The 10th biennial conference of the Association for Low Countries Studies will be held from 10-12 September 2014 at University College London and the Dutch Centre in the City of London (Austin Friars). This year’s theme will be “Discord and Consensus” in a Low Countries context and original contributions are invited that interpret the conference theme in the broadest possible sense. More...
Publiseret: Mar 3, 2014 4:05:46 PM
At the beginning of this first issue of 2014 let me draw your attention to the forthcoming tenth biennial conference of the Association for Low Countries Studies, which under the theme of Discord and Consensus will be held at University College London and the (new) Dutch Centre in the (old) Dutch Church at Austin Friars in the City of London,1 in September 2014. All countries, regions, and institutions are ultimately built on a degree of consensus, on a collective commitment to a concept, belief, or value system. This consensus is continuously rephrased and reinvented through a narrative of cohesion and challenged by expressions of discontent and discord. The history of the Low Countries is characterized by both a striving for consensus and eruptions of discord both internally or through outside challenges. In the centenary year of World War I (1914), which the Netherlands was lucky to be spared but Belgium and Luxembourg had to endure heavily, two centuries (and a bit) after the Battle of Waterloo and the reunification of the Low Countries in the Kingdom of the United Netherlands (1813–14), and three centuries after the Peace of Utrecht (1713), we thought this to be an appropriate theme for an interdisciplinary conference which aims to explore consensus and discord in a Low Countries context along and across broad cultural, linguistic, and historical lines, and interpret the conference theme in the broadest possible sense. More...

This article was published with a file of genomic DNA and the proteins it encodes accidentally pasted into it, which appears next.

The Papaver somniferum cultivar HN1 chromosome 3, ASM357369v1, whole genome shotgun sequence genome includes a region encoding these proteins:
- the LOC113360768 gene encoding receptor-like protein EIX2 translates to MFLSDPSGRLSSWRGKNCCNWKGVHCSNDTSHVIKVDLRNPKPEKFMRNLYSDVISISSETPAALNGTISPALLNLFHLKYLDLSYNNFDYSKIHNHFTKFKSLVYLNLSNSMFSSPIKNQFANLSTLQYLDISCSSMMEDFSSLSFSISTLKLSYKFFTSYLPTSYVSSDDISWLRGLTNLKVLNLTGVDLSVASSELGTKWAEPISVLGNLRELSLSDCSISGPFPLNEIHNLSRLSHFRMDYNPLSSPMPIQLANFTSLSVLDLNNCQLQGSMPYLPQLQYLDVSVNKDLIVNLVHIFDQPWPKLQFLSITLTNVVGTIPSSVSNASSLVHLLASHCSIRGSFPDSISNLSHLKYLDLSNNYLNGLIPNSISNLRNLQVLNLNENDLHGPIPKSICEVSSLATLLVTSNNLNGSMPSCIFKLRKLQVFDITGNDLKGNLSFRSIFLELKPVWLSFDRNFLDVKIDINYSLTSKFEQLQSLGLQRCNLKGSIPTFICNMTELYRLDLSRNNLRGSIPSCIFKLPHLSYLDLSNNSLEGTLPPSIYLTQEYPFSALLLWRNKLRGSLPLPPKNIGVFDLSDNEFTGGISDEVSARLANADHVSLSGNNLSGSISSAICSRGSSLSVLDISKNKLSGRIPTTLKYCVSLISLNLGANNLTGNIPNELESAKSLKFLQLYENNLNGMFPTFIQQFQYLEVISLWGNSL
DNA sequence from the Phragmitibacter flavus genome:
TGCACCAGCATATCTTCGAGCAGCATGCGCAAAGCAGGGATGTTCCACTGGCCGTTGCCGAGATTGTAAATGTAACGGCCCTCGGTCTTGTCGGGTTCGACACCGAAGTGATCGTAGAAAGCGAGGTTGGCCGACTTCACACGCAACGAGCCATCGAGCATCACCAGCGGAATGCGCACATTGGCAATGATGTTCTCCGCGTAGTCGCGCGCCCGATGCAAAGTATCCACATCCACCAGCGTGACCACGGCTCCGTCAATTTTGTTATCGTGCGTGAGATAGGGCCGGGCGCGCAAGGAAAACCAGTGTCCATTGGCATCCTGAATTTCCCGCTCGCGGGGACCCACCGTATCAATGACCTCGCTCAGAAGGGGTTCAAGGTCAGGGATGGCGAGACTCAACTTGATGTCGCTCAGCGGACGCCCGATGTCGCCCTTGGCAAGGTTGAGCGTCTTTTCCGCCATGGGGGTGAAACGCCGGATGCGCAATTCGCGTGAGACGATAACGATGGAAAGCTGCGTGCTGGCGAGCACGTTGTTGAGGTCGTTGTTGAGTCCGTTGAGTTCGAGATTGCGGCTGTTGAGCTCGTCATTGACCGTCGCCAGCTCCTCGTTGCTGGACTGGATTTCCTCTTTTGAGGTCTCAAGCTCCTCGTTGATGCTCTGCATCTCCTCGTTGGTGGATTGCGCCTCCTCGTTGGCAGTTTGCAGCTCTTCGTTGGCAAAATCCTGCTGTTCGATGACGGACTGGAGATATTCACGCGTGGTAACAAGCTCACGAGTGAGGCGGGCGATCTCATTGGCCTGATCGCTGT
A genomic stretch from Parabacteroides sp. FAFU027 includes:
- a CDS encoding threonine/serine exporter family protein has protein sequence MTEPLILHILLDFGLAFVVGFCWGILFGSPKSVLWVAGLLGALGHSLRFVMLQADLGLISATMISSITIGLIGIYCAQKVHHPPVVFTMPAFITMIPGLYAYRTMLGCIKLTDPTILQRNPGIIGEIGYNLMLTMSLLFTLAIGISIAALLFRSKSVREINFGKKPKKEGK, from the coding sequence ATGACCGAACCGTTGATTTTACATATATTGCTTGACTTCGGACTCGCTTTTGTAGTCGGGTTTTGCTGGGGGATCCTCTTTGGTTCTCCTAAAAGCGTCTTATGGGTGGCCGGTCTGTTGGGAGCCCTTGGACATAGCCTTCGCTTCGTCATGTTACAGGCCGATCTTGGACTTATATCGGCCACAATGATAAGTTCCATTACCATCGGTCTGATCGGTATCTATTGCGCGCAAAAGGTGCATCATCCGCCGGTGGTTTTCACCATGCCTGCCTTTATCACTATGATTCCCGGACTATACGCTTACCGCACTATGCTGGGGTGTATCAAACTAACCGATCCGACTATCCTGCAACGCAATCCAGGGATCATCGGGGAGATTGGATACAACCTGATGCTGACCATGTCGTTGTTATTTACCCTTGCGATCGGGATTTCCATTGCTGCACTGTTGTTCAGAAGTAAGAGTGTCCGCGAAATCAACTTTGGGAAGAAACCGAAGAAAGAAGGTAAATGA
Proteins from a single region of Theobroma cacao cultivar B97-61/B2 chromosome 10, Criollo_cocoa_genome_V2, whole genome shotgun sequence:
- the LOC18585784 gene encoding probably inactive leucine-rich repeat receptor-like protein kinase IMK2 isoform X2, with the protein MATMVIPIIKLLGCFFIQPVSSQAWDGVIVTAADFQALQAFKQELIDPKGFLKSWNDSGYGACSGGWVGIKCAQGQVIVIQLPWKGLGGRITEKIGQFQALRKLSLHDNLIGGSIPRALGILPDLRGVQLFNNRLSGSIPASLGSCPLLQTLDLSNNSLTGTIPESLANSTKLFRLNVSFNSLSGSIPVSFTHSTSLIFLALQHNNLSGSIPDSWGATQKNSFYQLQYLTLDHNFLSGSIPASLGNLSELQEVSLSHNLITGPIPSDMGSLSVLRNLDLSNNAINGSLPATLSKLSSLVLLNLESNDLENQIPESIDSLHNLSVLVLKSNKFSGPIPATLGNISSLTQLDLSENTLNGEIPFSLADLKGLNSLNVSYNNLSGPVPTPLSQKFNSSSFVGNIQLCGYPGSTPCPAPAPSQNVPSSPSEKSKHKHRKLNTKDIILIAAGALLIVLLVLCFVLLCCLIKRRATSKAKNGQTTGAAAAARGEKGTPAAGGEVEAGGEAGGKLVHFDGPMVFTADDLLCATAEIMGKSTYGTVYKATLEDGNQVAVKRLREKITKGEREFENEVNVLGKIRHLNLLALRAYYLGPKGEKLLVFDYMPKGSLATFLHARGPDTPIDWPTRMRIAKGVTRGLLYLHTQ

Publiseret: Mar 1, 2014 11:05:00 AM
The study of Dutch history, language and culture has a long and distinguished past at UCL. It began in 1919 with the founding of a Chair of Dutch History and the establishment of a Department of Dutch.
Since then, its remit has expanded to the entire Low Countries, including Belgium and Luxembourg as well as the Netherlands. Today, it includes a full programme of research, teaching, publications, and events. The centre’s location at UCL in London provides direct access to:
- Massive collections of Dutch books, manuscripts, prints, and maps that rival, in some cases, those in Amsterdam, The Hague and Brussels
- Dutch and Flemish art collections with major masterpieces at the National Gallery and several other museums
- The largest Dutch-language library of any UK university
- A concentration of expertise that is unique in the Anglophone world.